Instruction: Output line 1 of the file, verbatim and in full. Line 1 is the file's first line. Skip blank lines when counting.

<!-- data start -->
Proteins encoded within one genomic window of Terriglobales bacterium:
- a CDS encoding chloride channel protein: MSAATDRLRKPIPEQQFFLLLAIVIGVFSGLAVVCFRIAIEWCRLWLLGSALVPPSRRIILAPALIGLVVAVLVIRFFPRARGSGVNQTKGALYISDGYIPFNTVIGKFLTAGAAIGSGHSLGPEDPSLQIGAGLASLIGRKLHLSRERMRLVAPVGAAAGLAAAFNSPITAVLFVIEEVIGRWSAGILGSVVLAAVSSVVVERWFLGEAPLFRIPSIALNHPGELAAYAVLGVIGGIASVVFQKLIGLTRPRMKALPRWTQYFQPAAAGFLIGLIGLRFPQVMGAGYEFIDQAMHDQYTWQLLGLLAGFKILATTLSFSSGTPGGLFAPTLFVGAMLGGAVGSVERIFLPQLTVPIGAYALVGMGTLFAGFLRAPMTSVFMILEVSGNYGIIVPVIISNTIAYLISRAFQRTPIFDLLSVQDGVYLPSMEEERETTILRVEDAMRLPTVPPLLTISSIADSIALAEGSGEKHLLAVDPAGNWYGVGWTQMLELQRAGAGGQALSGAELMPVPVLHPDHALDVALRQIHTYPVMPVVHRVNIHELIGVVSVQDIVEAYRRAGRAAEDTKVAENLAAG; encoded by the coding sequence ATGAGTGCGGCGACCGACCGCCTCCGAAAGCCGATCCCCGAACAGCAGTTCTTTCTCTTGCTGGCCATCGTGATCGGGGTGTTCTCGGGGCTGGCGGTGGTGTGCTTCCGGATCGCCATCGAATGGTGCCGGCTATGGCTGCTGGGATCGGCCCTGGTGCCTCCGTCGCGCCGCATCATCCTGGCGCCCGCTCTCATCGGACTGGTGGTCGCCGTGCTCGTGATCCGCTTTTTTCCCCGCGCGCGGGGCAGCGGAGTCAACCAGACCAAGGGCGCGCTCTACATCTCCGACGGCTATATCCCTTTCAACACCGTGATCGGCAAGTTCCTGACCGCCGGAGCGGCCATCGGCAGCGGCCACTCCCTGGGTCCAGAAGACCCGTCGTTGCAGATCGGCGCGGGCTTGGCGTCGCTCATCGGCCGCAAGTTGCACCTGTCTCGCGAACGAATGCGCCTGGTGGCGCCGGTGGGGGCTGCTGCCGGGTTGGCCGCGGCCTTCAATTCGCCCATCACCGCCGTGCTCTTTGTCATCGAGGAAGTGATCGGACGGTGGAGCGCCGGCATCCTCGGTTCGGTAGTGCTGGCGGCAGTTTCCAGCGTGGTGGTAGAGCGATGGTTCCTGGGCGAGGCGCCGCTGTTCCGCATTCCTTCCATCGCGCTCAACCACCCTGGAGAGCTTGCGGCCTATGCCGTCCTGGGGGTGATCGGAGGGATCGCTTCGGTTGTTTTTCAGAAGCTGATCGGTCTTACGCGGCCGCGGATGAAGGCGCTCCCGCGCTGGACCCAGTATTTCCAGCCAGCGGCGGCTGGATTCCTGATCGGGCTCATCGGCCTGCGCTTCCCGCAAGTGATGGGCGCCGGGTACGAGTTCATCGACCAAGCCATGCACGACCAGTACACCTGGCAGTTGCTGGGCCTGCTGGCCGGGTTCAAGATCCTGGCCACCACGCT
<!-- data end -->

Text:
Proteins encoded within one genomic window of Terriglobales bacterium: